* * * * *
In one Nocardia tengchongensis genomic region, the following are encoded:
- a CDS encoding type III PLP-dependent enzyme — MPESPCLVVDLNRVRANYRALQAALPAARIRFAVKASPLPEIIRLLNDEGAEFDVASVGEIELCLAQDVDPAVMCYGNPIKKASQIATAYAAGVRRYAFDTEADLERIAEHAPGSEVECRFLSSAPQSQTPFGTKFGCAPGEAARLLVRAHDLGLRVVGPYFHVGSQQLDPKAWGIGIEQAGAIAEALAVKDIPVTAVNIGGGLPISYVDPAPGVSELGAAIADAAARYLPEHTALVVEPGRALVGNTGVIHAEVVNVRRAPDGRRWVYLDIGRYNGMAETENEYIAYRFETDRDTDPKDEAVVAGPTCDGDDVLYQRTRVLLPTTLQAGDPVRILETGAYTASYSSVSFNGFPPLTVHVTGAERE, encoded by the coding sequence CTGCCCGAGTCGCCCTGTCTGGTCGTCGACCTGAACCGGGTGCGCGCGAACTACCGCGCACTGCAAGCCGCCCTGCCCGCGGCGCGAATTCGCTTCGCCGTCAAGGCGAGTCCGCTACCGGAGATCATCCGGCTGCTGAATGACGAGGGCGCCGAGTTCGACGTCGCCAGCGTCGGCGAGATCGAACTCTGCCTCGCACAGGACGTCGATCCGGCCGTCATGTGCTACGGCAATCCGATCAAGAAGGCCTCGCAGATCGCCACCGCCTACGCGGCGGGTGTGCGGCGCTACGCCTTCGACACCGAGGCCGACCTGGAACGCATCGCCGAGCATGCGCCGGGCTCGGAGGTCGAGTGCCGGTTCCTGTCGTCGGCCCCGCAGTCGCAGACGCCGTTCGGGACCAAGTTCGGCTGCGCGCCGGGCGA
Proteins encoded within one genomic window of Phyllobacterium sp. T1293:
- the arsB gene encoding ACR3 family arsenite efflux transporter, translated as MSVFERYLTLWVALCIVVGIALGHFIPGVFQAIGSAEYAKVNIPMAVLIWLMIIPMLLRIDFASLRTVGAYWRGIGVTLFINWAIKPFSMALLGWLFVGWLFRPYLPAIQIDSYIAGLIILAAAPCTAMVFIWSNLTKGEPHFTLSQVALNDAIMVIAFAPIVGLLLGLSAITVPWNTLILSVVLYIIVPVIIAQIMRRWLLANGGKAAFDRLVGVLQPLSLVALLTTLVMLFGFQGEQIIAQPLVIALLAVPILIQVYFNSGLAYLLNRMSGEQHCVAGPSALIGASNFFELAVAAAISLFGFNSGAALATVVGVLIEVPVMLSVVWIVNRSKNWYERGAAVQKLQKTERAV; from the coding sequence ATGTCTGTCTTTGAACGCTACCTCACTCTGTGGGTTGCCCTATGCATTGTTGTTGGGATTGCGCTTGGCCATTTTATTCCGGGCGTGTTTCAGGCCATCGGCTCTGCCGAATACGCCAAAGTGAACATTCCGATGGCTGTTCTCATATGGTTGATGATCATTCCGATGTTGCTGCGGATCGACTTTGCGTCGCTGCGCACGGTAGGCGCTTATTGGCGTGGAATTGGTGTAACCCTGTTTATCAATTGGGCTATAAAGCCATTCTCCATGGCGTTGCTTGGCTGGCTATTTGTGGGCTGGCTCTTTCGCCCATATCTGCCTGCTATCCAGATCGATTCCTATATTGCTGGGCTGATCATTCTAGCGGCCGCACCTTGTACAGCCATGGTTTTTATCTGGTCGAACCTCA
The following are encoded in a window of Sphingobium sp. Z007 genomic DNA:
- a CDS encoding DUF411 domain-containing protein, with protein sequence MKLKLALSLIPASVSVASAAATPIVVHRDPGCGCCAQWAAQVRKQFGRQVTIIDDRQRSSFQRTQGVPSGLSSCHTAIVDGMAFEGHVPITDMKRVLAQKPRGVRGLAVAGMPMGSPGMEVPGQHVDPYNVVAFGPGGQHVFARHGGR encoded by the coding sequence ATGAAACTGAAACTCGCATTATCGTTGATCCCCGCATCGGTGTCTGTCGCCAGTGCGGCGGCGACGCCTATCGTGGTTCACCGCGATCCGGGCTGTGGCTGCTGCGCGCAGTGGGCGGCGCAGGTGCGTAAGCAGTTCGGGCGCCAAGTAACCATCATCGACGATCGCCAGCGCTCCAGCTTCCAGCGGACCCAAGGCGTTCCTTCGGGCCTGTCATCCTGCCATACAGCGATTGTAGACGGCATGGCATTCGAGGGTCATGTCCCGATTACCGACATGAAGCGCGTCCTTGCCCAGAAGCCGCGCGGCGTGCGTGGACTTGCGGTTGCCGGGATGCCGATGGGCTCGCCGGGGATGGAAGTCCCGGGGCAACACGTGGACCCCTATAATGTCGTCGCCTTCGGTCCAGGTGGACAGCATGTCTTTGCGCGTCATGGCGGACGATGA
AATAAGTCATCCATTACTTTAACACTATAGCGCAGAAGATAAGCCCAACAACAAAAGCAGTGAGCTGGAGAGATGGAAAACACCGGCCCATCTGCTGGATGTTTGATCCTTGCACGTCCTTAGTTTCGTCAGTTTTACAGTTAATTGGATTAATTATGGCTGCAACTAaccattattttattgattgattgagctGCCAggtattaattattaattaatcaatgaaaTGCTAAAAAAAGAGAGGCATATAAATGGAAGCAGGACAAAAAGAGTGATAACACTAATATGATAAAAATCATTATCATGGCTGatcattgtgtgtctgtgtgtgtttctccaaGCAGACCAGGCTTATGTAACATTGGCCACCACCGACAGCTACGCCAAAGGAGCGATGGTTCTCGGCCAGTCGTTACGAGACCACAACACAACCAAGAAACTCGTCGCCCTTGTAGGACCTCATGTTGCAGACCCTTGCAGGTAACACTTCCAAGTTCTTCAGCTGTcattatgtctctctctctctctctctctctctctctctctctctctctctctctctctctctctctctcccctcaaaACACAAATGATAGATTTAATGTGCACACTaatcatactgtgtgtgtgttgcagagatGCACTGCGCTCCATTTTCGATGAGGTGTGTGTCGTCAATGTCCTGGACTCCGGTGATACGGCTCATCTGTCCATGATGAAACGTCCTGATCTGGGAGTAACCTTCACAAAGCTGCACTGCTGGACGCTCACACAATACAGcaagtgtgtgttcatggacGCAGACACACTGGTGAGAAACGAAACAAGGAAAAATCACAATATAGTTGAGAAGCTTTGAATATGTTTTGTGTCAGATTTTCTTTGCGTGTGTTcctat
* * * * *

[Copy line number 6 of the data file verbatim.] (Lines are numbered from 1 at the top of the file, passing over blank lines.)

- a CDS encoding DUF411 domain-containing protein, with protein sequence MKLKLALSLIPASVSVASAAATPIVVHRDPGCGCCAQWAAQVRKQFGRQVTIIDDRQRSSFQRTQGVPSGLSSCHTAIVDGMAFEGHVPITDMKRVLAQKPRGVRGLAVAGMPMGSPGMEVPGQHVDPYNVVAFGPGGQHVFARHGGR encoded by the coding sequence ATGAAACTGAAACTCGCATTATCGTTGATCCCCGCATCGGTGTCTGTCGCCAGTGCGGCGGCGACGCCTATCGTGGTTCACCGCGATCCGGGCTGTGGCTGCTGCGCGCAGTGGGCGGCGCAGGTGCGTAAGCAGTTCGGGCGCCAAGTAACCATCATCGACGATCGCCAGCGCTCCAGCTTCCAGCGGACCCAAGGCGTTCCTTCGGGCCTGTCATCCTGCCATACAGCGATTGTAGACGGCATGGCATTCGAGGGTCATGTCCCGATTACCGACATGAAGCGCGTCCTTGCCCAGAAGCCGCGCGGCGTGCGTGGACTTGCGGTTGCCGGGATGCCGATGGGCTCGCCGGGGATGGAAGTCCCGGGGCAACACGTGGACCCCTATAATGTCGTCGCCTTCGGTCCAGGTGGACAGCATGTCTTTGCGCGTCATGGCGGACGATGA